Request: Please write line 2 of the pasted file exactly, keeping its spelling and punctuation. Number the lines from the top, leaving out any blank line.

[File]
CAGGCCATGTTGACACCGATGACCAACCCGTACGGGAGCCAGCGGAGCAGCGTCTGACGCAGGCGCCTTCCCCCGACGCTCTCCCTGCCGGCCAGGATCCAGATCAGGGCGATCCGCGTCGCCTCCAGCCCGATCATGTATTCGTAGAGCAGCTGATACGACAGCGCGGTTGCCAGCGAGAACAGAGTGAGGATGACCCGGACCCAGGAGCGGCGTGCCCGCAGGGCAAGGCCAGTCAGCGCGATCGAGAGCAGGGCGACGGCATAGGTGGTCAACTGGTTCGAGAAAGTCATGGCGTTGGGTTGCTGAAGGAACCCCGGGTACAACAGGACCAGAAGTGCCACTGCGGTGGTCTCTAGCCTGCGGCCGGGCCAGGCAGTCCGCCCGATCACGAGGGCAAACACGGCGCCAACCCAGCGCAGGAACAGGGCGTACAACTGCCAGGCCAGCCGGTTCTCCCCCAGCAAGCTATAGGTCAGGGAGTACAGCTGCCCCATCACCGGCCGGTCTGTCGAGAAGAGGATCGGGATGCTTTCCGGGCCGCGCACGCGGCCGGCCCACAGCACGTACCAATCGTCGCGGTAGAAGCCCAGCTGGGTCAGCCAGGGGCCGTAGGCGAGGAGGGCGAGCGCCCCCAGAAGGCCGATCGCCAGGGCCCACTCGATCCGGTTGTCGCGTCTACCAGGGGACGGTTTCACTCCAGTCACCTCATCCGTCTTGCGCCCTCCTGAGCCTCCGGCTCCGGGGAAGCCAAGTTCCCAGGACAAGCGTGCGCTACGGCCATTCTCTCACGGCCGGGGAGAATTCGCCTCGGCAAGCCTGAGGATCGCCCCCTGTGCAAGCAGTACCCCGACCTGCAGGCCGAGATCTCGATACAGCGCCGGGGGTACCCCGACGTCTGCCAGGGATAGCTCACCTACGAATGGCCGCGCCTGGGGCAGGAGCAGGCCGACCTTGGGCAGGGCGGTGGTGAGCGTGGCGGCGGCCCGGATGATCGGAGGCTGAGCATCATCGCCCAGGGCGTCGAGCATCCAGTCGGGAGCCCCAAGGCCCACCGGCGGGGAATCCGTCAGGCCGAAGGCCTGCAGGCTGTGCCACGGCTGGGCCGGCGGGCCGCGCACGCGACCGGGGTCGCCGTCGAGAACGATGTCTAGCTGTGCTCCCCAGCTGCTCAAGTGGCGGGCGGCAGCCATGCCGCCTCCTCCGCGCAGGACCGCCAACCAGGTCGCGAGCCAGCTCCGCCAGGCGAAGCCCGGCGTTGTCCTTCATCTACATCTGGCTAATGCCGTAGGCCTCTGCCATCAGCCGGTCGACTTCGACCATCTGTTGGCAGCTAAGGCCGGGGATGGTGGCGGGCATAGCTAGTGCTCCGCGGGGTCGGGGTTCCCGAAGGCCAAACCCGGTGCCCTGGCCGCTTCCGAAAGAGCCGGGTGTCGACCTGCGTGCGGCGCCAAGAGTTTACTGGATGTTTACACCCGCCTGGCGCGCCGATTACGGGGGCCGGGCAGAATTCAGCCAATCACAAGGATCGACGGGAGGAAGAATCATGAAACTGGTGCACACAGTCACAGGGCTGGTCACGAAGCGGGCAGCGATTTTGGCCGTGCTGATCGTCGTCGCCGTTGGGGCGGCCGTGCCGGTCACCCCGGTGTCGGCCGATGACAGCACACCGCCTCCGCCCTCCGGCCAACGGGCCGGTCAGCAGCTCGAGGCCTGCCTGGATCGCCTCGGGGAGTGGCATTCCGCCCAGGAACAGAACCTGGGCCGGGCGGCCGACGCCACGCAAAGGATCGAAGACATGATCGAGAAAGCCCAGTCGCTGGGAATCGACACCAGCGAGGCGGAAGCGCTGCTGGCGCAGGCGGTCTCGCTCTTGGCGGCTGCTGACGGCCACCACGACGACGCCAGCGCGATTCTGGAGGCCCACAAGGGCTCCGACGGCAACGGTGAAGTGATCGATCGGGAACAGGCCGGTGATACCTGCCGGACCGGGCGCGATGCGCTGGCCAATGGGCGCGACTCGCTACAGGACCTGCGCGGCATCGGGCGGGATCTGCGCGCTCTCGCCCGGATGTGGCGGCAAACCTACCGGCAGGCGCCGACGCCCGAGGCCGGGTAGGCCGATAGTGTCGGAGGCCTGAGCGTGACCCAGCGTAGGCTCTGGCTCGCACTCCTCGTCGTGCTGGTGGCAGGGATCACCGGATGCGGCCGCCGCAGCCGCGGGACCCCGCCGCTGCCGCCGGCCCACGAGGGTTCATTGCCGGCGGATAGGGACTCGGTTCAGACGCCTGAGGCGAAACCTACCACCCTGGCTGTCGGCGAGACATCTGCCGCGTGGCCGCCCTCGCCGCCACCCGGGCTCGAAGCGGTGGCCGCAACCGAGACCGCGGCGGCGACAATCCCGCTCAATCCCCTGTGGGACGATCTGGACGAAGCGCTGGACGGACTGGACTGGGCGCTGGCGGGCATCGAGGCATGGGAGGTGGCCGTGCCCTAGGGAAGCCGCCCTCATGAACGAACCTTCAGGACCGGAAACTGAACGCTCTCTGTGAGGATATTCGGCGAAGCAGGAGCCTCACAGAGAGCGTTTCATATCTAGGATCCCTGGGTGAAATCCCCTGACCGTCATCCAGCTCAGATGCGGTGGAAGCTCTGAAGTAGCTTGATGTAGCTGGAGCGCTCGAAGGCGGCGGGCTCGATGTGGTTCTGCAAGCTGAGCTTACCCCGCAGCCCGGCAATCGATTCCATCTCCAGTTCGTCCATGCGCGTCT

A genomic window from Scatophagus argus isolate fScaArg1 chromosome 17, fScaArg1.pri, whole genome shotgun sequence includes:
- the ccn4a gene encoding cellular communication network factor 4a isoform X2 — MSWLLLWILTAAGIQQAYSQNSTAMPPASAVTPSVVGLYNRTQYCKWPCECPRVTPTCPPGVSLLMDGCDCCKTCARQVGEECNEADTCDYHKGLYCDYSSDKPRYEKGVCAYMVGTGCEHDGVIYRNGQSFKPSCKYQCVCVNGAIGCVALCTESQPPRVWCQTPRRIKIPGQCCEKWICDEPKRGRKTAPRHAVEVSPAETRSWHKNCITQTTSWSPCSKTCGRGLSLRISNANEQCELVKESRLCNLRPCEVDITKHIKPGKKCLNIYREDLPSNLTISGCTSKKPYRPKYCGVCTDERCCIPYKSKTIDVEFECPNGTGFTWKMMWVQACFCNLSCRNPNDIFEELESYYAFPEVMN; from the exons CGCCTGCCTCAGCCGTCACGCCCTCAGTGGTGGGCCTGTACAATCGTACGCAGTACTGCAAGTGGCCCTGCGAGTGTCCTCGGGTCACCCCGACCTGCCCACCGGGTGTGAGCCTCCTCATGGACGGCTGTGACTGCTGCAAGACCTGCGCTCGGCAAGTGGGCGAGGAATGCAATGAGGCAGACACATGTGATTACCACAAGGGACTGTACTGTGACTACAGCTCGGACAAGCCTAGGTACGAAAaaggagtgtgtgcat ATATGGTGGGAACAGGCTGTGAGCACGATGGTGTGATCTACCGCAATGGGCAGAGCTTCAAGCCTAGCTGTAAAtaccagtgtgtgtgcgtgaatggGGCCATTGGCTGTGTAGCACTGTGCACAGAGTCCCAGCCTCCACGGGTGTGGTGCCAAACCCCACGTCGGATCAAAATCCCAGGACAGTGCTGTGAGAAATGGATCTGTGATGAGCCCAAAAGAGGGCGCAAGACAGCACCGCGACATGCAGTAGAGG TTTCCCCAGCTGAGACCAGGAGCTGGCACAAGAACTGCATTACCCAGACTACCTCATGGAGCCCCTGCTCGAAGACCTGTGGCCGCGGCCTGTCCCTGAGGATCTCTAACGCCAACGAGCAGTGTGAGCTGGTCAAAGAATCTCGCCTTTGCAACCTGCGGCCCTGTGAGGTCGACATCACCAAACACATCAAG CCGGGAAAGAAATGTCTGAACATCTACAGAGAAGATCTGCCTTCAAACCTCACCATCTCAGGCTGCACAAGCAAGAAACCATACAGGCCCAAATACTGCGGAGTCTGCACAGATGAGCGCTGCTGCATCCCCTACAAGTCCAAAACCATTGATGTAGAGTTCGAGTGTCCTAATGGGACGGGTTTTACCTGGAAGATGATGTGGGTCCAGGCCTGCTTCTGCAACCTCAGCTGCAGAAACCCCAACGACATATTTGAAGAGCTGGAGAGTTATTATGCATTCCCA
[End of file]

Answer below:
A genomic window from Scatophagus argus isolate fScaArg1 chromosome 17, fScaArg1.pri, whole genome shotgun sequence includes: